This paper addresses the problem of building a speech recognition system for unmanned aerial vehicles. The task of creating voice interfaces for them is largely unaddressed. We find that recurrent neural networks are a solution to both tasks.
This paper addresses the problem of building a speech recognition system
attuned to the control of unmanned aerial vehicles (UAVs). Even though UAVs are
becoming widespread, the task of creating voice interfaces for them is largely
unaddressed. To this end, we introduce a multi-modal evaluation dataset for UAV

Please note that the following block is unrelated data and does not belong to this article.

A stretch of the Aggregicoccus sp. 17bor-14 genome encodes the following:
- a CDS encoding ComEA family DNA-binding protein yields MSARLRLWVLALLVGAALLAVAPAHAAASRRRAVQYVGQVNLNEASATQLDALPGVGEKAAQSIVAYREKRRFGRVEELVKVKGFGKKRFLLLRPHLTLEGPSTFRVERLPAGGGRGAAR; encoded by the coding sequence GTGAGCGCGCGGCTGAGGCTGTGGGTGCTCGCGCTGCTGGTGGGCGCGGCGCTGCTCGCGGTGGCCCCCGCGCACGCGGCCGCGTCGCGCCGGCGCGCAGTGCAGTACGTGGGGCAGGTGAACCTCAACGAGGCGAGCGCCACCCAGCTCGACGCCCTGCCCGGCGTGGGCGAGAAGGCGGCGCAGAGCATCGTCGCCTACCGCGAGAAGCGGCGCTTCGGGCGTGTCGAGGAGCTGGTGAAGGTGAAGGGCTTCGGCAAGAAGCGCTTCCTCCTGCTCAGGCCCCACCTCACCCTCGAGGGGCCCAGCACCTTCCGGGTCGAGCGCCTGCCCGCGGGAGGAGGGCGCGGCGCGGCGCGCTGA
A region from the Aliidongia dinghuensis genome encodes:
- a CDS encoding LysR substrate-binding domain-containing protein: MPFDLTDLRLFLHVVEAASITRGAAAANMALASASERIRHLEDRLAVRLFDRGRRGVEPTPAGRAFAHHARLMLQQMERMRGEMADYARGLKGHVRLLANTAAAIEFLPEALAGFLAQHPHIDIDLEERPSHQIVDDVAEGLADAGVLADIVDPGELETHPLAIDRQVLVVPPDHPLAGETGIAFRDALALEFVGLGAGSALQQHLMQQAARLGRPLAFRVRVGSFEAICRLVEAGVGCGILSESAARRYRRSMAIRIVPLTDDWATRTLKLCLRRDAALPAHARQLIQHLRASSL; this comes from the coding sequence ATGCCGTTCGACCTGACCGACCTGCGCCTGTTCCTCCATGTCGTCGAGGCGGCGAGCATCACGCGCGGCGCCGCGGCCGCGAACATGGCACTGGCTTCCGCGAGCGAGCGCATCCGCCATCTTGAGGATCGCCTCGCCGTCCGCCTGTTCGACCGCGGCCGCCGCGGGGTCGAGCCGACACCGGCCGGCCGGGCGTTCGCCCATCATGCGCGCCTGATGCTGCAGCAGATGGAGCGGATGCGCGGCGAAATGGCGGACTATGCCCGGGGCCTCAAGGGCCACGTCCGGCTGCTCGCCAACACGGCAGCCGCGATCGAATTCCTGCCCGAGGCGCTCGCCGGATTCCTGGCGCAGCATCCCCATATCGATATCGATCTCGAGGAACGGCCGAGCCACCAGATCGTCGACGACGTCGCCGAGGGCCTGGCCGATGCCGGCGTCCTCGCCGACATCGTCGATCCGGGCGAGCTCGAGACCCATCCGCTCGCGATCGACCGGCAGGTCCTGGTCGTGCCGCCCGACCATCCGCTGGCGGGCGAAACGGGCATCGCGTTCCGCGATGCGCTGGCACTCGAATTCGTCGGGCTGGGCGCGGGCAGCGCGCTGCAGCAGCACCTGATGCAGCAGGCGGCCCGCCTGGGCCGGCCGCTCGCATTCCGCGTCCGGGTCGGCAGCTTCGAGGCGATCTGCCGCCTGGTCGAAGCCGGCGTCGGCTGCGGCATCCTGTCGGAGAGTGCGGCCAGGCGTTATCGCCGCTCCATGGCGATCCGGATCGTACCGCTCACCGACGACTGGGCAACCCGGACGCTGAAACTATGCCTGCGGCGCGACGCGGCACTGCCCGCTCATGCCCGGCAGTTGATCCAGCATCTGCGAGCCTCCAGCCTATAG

control, consisting of spoken commands and associated images, which represent
the visual context of what the UAV "sees" when the pilot utters the command. We
provide baseline results and address two research directions: (i) how robust
the language models are, given an incomplete list of commands at train time;
(ii) how to incorporate visual information in the language model. We find that
recurrent neural networks (RNNs) are a solution to both tasks: they can be
successfully adapted using a small number of commands and they can be extended
to use visual cues. Our results show that the image-based RNN outperforms its
text-only counterpart even if the command-image training associations are
automatically generated and inherently imperfect. The dataset and our code are
available at http://kite.speed.pub.ro.